The two people injured by surgical fires that we mentioned in a blog post last week are from being isolated cases. As our colleague at the Sarasota injury law firm Gerber Law Group, P.A., noted in a blog post about one of the surgical fires, there are approximately 650 fires in operating rooms around the country each year. Last month, MSNBC reported that the U.S. Food and Drug Administration (FDA) launched an initiative in October to prevent surgical fires, “noting that though these are rare events, they are also highly preventable.”
Karen Weiss, program director of the Safe Use Initiative in FDA’s Center for Drug Evaluation and Research, noted that “these fires are small in number compared to the millions of surgical procedures performed each year,” but also said the “FDA’s regulatory authority is not enough to prevent these accidents from happening.”
In an effort to reduce the risk of these fires, the FDA has recommended healthcare professionals carefully evaluate if the patient needs extra oxygen, prevent alcohol-based antiseptics from pooling during skin preparation and ensure that those alcohol-based antiseptics applied to the skin are completely dry before draping the patient. The agency also advises that when not in use, potential ignition sources such as electrosurgical tools should be placed in a holster and not on the patient or drapes.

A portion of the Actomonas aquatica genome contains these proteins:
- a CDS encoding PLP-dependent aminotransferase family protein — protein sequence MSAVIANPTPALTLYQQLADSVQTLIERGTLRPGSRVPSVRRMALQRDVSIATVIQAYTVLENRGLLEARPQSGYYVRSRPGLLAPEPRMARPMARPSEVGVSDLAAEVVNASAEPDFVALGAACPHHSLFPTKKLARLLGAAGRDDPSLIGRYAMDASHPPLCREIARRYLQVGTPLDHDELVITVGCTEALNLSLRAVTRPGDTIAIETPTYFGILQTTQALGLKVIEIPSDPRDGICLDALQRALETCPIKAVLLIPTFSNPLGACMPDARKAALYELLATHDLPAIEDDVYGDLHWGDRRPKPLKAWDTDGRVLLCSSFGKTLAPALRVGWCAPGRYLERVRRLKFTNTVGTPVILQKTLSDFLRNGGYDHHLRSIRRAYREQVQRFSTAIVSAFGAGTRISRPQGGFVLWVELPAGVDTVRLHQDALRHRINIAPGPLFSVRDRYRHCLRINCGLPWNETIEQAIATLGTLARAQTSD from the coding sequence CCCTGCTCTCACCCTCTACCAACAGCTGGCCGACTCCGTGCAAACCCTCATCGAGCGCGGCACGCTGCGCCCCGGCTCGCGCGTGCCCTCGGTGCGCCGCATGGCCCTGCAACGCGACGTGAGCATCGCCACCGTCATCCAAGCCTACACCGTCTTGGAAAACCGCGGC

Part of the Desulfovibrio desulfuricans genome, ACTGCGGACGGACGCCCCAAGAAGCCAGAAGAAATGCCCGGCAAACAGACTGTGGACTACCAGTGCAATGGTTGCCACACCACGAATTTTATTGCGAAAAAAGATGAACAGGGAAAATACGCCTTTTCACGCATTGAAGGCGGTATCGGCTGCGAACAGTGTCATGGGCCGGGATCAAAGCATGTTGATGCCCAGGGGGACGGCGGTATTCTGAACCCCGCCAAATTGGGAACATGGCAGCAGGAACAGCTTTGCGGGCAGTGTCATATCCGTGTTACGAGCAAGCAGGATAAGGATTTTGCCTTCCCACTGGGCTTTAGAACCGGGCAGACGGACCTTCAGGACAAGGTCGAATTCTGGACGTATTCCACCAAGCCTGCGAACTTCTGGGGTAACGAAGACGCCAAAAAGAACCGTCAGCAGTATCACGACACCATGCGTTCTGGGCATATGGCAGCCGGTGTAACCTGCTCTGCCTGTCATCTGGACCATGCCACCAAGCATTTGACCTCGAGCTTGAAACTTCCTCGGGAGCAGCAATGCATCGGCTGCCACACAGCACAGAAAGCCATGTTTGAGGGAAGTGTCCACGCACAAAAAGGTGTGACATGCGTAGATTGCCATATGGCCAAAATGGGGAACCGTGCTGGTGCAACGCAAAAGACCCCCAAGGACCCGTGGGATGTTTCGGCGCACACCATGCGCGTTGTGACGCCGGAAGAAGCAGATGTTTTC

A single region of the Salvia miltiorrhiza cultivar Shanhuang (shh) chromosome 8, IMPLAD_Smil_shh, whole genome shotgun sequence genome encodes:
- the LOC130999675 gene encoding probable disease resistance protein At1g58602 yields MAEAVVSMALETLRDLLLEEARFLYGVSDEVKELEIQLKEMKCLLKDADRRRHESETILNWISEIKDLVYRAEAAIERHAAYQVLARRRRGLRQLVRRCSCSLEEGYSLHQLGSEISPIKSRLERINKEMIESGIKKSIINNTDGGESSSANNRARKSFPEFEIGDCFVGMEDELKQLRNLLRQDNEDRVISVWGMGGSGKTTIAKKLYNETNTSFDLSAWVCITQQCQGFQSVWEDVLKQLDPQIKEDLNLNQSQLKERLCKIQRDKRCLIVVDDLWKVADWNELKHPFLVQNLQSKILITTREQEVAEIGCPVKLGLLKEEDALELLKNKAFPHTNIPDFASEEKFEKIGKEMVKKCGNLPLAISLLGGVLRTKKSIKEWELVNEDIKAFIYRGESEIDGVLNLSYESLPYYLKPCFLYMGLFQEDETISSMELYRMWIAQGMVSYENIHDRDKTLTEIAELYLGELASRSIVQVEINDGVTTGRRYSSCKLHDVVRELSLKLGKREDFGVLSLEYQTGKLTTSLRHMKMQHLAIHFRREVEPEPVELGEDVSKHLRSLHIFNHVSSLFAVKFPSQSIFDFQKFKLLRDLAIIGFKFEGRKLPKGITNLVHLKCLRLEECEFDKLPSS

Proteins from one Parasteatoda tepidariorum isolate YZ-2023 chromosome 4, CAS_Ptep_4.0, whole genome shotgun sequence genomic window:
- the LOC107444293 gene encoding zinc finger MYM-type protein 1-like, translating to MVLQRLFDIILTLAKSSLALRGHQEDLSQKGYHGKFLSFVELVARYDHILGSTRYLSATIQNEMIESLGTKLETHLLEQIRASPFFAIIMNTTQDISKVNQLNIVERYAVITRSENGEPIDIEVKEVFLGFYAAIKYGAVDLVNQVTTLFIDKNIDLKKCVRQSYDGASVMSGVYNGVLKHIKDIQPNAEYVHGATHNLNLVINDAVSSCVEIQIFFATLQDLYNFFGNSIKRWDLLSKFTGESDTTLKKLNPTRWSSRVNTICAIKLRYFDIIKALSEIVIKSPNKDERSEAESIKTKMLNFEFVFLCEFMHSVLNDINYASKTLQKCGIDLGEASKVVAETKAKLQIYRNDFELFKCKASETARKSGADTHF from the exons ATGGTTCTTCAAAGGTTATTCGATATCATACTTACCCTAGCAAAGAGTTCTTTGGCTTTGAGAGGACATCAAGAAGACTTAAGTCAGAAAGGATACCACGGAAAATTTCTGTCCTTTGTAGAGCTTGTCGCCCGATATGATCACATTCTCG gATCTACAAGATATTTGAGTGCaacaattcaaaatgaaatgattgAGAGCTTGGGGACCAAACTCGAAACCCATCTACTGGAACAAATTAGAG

While what happened to Kim Grice and Tommy Beams has called more attention to operating room fires, victims of these horrifying accidents are entitled to compensation for the injuries they suffered. When the Cleveland Plain Dealer reported in May 2010 that three patients had been injured in six operating room fires at the Cleveland Clinic in the previous year, Chief Executive Dr. Toby Cosgrove told the Dealer that none of the cases involved “serious harm” and in no case did a patient sue the hospital.
If nobody is suing over these injuries, then why are healthcare professionals pushing legislation against medical malpractice lawsuits? By preventing hospitals from being held liable for the negligence that can lead to these types of accidents, what incentive do they have to improve the quality of the care they provide?